In his farewell speech to Mainers on January 7, 1925 (he was elected to a second, two-year term in 1922), Baxter said:

“Bear baiting, live pigeon shooting and dog and cock fighting and similar exhibitions until comparatively recently were recognized as ‘gentlemanly sports.’ Today they have passed into well merited disgrace.”

Baxter was beloved by humane societies throughout the nation – even more so when his Irish setter, Garry, died and he ordered the flag at the State House lowered to half-staff (which pissed off some veterans groups).   

The governor also started the idea of sending dogs to jail for a day as companion animals for the prisoners.

One of Baxter’s most important contributions was fighting the Ku Klux Klan. 

During the 1920s, between 20,000 and 50,000 Mainers were Klansmen – with a mission to keep Catholics, Jews, Negroes and immigrants from “destroying” Anglo-American society.  The Klan also successfully kept lumber workers from unionizing.

They wore robe and hood regalia, held rallies, burned crosses, and marched in parades.  In an effort to make Klan membership respectable, thousands showed their faces, sat for portraits, and openly recruited politicians, professionals and the clergy.  There was even a women’s auxiliary called the Klaxima!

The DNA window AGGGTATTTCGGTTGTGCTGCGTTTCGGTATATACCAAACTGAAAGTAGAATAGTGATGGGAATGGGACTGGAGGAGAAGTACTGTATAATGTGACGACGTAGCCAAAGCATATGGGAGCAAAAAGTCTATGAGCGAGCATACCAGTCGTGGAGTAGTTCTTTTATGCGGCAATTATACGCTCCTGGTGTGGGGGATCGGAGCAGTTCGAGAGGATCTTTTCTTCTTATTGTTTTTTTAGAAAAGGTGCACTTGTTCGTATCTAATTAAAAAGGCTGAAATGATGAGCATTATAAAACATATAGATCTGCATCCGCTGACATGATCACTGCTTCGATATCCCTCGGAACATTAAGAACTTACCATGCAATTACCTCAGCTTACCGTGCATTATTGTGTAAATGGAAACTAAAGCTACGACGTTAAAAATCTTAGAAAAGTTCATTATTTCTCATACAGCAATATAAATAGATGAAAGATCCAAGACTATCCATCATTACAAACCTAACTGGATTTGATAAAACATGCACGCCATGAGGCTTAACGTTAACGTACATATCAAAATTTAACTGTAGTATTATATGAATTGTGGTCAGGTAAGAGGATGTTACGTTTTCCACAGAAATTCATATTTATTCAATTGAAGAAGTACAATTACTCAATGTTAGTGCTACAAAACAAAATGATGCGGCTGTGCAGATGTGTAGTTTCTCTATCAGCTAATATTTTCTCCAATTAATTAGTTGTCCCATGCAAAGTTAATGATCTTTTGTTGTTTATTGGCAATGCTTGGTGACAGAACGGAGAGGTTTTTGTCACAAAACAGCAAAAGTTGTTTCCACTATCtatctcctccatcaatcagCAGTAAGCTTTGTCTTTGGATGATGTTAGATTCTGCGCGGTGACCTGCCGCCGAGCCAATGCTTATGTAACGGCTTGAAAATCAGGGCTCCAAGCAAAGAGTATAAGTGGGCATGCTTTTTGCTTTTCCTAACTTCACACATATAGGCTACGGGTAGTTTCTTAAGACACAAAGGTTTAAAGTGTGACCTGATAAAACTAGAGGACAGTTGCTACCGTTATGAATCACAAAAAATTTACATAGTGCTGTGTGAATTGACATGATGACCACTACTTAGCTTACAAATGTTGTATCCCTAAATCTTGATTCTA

Fortunately, there were anti-Klan demonstrations and pushback from journalists, educators, labor leaders, Americans of French descent, and enlightened politicians.  Bowdoin College President Kenneth Sills was named to the National Vigilance Association, a national anti-Klan watchdog.  And Governor Baxter called the Klan “an insult and an affront to all Maine and American citizens.” 

With Trump’s not-so-subtle call for a resurgence of “white America” and his reliance on division and race baiting, hate groups are again on the rise in America.  When KKK fliers were distributed in Freeport and Augusta, Maine, in 2017, the Portland Press Herald ran this story, which includes a brief history of the Klan in Maine during the 1920s.

The most visible pro-Klan politician in Maine was Republican Ralph Owen Brewster. 

In the 1920s, Brewster served in the State House and Senate, when the Republican Party was split between pro- and anti-Klan factions.  Brewster championed the Klan line on public policy, while his nemesis, state senator Clyde Smith (the husband of future U.S. senator Margaret Chase Smith), loathed the KKK.